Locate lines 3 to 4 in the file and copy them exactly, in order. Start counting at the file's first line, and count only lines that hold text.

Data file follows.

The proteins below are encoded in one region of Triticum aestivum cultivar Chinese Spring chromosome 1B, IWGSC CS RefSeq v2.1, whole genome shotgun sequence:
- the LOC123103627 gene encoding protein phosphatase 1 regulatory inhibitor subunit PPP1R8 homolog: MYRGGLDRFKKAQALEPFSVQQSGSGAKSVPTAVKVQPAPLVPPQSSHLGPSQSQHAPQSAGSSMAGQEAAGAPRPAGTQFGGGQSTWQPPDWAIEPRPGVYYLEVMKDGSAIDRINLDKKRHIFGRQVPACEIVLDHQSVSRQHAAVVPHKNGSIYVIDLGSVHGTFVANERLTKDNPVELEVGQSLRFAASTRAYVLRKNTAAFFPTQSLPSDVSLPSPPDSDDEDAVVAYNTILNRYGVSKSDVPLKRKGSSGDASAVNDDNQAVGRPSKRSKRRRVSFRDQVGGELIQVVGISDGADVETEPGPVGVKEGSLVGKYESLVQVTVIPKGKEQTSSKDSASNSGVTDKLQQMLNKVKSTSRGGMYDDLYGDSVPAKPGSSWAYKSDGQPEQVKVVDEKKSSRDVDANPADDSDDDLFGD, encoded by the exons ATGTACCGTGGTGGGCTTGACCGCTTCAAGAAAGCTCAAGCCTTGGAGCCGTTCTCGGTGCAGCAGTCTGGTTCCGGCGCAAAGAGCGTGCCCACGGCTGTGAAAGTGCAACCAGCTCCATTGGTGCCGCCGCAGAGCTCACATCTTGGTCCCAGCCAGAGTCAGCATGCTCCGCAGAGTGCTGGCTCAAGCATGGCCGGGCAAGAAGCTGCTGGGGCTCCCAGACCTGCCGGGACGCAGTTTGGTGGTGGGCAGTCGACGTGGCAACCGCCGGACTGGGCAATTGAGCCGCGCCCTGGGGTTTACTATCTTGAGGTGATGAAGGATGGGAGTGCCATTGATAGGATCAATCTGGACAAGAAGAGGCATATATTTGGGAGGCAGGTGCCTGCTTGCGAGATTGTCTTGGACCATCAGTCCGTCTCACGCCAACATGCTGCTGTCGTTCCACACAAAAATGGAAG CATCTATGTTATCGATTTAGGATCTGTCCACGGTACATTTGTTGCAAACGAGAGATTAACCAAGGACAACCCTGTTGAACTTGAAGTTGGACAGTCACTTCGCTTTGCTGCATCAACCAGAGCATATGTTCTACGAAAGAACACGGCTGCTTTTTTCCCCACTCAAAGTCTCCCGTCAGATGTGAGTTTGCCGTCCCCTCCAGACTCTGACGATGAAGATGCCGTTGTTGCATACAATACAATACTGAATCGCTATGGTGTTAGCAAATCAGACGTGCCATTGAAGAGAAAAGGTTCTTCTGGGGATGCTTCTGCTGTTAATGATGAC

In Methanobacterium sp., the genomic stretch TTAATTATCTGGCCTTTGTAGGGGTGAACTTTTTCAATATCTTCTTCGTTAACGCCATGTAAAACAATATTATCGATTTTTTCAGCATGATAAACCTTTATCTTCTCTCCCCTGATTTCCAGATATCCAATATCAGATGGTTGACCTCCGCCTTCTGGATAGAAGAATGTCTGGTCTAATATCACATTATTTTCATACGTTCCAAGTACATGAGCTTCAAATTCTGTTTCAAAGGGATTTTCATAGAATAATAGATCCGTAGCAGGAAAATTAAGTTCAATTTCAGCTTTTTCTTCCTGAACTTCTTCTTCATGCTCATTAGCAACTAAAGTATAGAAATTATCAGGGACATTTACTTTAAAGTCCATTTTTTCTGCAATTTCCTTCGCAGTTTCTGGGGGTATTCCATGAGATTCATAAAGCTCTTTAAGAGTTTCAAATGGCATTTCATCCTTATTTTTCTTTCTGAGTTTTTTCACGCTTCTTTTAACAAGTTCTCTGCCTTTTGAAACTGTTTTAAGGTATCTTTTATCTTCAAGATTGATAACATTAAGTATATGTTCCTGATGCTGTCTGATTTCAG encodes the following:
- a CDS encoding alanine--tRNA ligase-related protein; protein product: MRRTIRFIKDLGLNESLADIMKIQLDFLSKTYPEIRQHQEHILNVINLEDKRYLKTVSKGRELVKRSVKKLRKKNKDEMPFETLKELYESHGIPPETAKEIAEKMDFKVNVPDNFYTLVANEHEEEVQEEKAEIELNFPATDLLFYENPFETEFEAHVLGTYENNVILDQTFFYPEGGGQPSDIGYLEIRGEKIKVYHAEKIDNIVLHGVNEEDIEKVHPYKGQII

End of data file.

In Methanobacterium sp., the genomic stretch TTAATTATCTGGCCTTTGTAGGGGTGAACTTTTTCAATATCTTCTTCGTTAACGCCATGTAAAACAATATTATCGATTTTTTCAGCATGATAAACCTTTATCTTCTCTCCCCTGATTTCCAGATATCCAATATCAGATGGTTGACCTCCGCCTTCTGGATAGAAGAATGTCTGGTCTAATATCACATTATTTTCATACGTTCCAAGTACATGAGCTTCAAATTCTGTTTCAAAGGGATTTTCATAGAATAATAGATCCGTAGCAGGAAAATTAAGTTCAATTTCAGCTTTTTCTTCCTGAACTTCTTCTTCATGCTCATTAGCAACTAAAGTATAGAAATTATCAGGGACATTTACTTTAAAGTCCATTTTTTCTGCAATTTCCTTCGCAGTTTCTGGGGGTATTCCATGAGATTCATAAAGCTCTTTAAGAGTTTCAAATGGCATTTCATCCTTATTTTTCTTTCTGAGTTTTTTCACGCTTCTTTTAACAAGTTCTCTGCCTTTTGAAACTGTTTTAAGGTATCTTTTATCTTCAAGATTGATAACATTAAGTATATGTTCCTGATGCTGTCTGATTTCAG encodes the following:
- a CDS encoding alanine--tRNA ligase-related protein; protein product: MRRTIRFIKDLGLNESLADIMKIQLDFLSKTYPEIRQHQEHILNVINLEDKRYLKTVSKGRELVKRSVKKLRKKNKDEMPFETLKELYESHGIPPETAKEIAEKMDFKVNVPDNFYTLVANEHEEEVQEEKAEIELNFPATDLLFYENPFETEFEAHVLGTYENNVILDQTFFYPEGGGQPSDIGYLEIRGEKIKVYHAEKIDNIVLHGVNEEDIEKVHPYKGQII